Some more about footnotes

Jeremy Paxman’s Britain’s Great War finished its four-part broadcast on BBC 1 last week.  Billed as the BBC’s flagship centenary programme, and the starting point for its commemorative activities, which now appear to reaching fever pitch in advance of the launch of the regional and online World War One at Home project, despite it only being February, the programme was a bit of a curate’s egg, although one that, on the whole, I enjoyed.

Four hours to cover the entire course of the First World War, principally from the perspective of the British ‘home front’, although with bits and pieces about the Western Front tucked in as well, is not a lot, and many topics were, inevitably, simplified or simply omitted.  To some extent, this doesn’t matter.  The BBC has, as it keeps informing us, over 2,500 hours of programming devoted to the war planned for the centenary years and many of the topics, including the global reach of the war, the relationships between Britain and her allies and even straightforward military history will, doubtless, be dealt with elsewhere and in more detail.

Other aspects were more troubling.  Choosing to focus, often in some detail, on particular topics ended up giving an oddly skewed impression. Shell shock and facial disfigurement, currently vying for the status of symbolic wound of the war, were by no means the only life-altering medical conditions that men survived with, yet there was no mention of disease, amputation or the long-term affects of gas.  Fronts beyond the Western Front had little impact on this narrative of war, despite their impact on the consciousness of the British population at the time. And the limiting of the discussion of the importance of letters to a brief section on the postal system and the perspective of a single officer on the process of censoring letters was, for me as someone who has worked extensively on the letters men wrote home, extremely reductive.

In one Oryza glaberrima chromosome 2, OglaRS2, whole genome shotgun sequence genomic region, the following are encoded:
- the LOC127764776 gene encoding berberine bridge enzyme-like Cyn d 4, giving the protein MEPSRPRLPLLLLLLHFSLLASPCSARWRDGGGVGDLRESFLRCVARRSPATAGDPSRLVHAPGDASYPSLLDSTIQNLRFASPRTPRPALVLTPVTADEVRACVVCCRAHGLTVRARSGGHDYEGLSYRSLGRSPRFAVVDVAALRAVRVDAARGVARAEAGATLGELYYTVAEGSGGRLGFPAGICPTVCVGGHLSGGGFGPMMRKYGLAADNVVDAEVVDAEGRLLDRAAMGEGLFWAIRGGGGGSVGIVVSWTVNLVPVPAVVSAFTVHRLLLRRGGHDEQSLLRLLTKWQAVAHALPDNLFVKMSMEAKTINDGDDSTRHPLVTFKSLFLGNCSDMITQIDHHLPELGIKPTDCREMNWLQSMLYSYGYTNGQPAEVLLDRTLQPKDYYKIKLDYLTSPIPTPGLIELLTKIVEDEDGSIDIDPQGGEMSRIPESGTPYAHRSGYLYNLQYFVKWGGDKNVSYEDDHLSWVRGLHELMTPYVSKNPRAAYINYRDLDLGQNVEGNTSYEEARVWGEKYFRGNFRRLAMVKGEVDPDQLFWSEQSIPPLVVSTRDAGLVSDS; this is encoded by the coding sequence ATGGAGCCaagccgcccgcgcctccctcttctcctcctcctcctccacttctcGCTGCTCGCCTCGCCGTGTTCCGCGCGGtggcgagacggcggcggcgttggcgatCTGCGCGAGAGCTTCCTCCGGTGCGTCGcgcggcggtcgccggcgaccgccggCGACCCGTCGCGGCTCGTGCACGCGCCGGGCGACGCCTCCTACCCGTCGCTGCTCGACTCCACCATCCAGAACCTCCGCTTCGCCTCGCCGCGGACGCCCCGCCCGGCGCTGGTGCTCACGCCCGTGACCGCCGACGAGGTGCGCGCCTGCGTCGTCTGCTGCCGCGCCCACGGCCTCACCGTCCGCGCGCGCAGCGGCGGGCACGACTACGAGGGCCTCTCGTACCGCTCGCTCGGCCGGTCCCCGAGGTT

Which brings me to the real problem I had with the programme, which has at its hearts a fairly fundamental contradiction.  Paxman has gained many plaudits for his authoritative and, on the whole, sensitive presentation of a range of material which was new to many viewers and which reflected many of the more cutting-edge and original arguments made in recent years by academic historians.  He also interviewed a number of people, most memorably the centenarian Violet Muers, whose eye-witness account of the German bombardment of Hartlepool made for powerful television.  But not one of these interviewees was a professional historian, a deliberate decision on the part of the producers who wanted to use the programme to emphasize familial connections between the war and their audience.